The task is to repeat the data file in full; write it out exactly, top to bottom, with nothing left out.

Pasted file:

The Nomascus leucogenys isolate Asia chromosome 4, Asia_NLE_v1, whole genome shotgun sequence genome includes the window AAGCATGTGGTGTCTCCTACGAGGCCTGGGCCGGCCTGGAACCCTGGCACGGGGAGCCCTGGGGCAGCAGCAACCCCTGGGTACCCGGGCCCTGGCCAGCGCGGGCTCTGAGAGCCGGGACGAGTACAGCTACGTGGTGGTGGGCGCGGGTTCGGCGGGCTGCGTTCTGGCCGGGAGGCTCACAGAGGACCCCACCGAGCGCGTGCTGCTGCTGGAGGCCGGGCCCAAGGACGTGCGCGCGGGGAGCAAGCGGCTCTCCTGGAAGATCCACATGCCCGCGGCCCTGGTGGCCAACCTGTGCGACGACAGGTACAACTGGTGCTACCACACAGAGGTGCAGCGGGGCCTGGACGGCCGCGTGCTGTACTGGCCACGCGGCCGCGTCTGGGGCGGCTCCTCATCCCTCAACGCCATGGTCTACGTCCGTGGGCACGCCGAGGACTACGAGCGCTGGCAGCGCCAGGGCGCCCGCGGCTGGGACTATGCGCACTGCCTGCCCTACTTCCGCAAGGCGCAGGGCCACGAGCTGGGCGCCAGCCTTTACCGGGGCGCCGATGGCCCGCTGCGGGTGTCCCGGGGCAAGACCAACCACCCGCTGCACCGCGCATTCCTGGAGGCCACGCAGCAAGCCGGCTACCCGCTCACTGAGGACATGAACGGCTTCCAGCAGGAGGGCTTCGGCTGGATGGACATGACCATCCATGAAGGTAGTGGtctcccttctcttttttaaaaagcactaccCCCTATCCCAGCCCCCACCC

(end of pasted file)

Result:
The Nomascus leucogenys isolate Asia chromosome 4, Asia_NLE_v1, whole genome shotgun sequence genome includes the window AAGCATGTGGTGTCTCCTACGAGGCCTGGGCCGGCCTGGAACCCTGGCACGGGGAGCCCTGGGGCAGCAGCAACCCCTGGGTACCCGGGCCCTGGCCAGCGCGGGCTCTGAGAGCCGGGACGAGTACAGCTACGTGGTGGTGGGCGCGGGTTCGGCGGGCTGCGTTCTGGCCGGGAGGCTCACAGAGGACCCCACCGAGCGCGTGCTGCTGCTGGAGGCCGGGCCCAAGGACGTGCGCGCGGGGAGCAAGCGGCTCTCCTGGAAGATCCACATGCCCGCGGCCCTGGTGGCCAACCTGTGCGACGACAGGTACAACTGGTGCTACCACACAGAGGTGCAGCGGGGCCTGGACGGCCGCGTGCTGTACTGGCCACGCGGCCGCGTCTGGGGCGGCTCCTCATCCCTCAACGCCATGGTCTACGTCCGTGGGCACGCCGAGGACTACGAGCGCTGGCAGCGCCAGGGCGCCCGCGGCTGGGACTATGCGCACTGCCTGCCCTACTTCCGCAAGGCGCAGGGCCACGAGCTGGGCGCCAGCCTTTACCGGGGCGCCGATGGCCCGCTGCGGGTGTCCCGGGGCAAGACCAACCACCCGCTGCACCGCGCATTCCTGGAGGCCACGCAGCAAGCCGGCTACCCGCTCACTGAGGACATGAACGGCTTCCAGCAGGAGGGCTTCGGCTGGATGGACATGACCATCCATGAAGGTAGTGGtctcccttctcttttttaaaaagcactaccCCCTATCCCAGCCCCCACCC